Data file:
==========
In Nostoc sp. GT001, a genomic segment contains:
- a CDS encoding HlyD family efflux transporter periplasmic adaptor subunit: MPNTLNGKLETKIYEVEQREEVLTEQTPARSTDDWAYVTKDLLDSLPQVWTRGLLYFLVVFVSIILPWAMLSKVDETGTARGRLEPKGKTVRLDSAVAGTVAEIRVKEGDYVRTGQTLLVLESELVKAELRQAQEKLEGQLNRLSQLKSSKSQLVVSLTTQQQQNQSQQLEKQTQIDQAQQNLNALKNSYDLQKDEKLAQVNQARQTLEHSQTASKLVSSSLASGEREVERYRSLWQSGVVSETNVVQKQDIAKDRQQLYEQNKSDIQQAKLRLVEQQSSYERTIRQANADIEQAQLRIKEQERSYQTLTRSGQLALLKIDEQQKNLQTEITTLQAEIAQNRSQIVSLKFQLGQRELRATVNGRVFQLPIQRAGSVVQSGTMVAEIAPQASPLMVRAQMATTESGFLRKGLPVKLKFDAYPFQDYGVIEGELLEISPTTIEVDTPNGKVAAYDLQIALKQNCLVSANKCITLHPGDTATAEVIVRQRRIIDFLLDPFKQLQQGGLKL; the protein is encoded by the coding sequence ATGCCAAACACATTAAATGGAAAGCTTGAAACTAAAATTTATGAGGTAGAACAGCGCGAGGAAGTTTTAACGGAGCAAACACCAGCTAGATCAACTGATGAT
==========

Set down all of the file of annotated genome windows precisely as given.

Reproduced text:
In Nostoc sp. GT001, a genomic segment contains:
- a CDS encoding HlyD family efflux transporter periplasmic adaptor subunit: MPNTLNGKLETKIYEVEQREEVLTEQTPARSTDDWAYVTKDLLDSLPQVWTRGLLYFLVVFVSIILPWAMLSKVDETGTARGRLEPKGKTVRLDSAVAGTVAEIRVKEGDYVRTGQTLLVLESELVKAELRQAQEKLEGQLNRLSQLKSSKSQLVVSLTTQQQQNQSQQLEKQTQIDQAQQNLNALKNSYDLQKDEKLAQVNQARQTLEHSQTASKLVSSSLASGEREVERYRSLWQSGVVSETNVVQKQDIAKDRQQLYEQNKSDIQQAKLRLVEQQSSYERTIRQANADIEQAQLRIKEQERSYQTLTRSGQLALLKIDEQQKNLQTEITTLQAEIAQNRSQIVSLKFQLGQRELRATVNGRVFQLPIQRAGSVVQSGTMVAEIAPQASPLMVRAQMATTESGFLRKGLPVKLKFDAYPFQDYGVIEGELLEISPTTIEVDTPNGKVAAYDLQIALKQNCLVSANKCITLHPGDTATAEVIVRQRRIIDFLLDPFKQLQQGGLKL; the protein is encoded by the coding sequence ATGCCAAACACATTAAATGGAAAGCTTGAAACTAAAATTTATGAGGTAGAACAGCGCGAGGAAGTTTTAACGGAGCAAACACCAGCTAGATCAACTGATGAT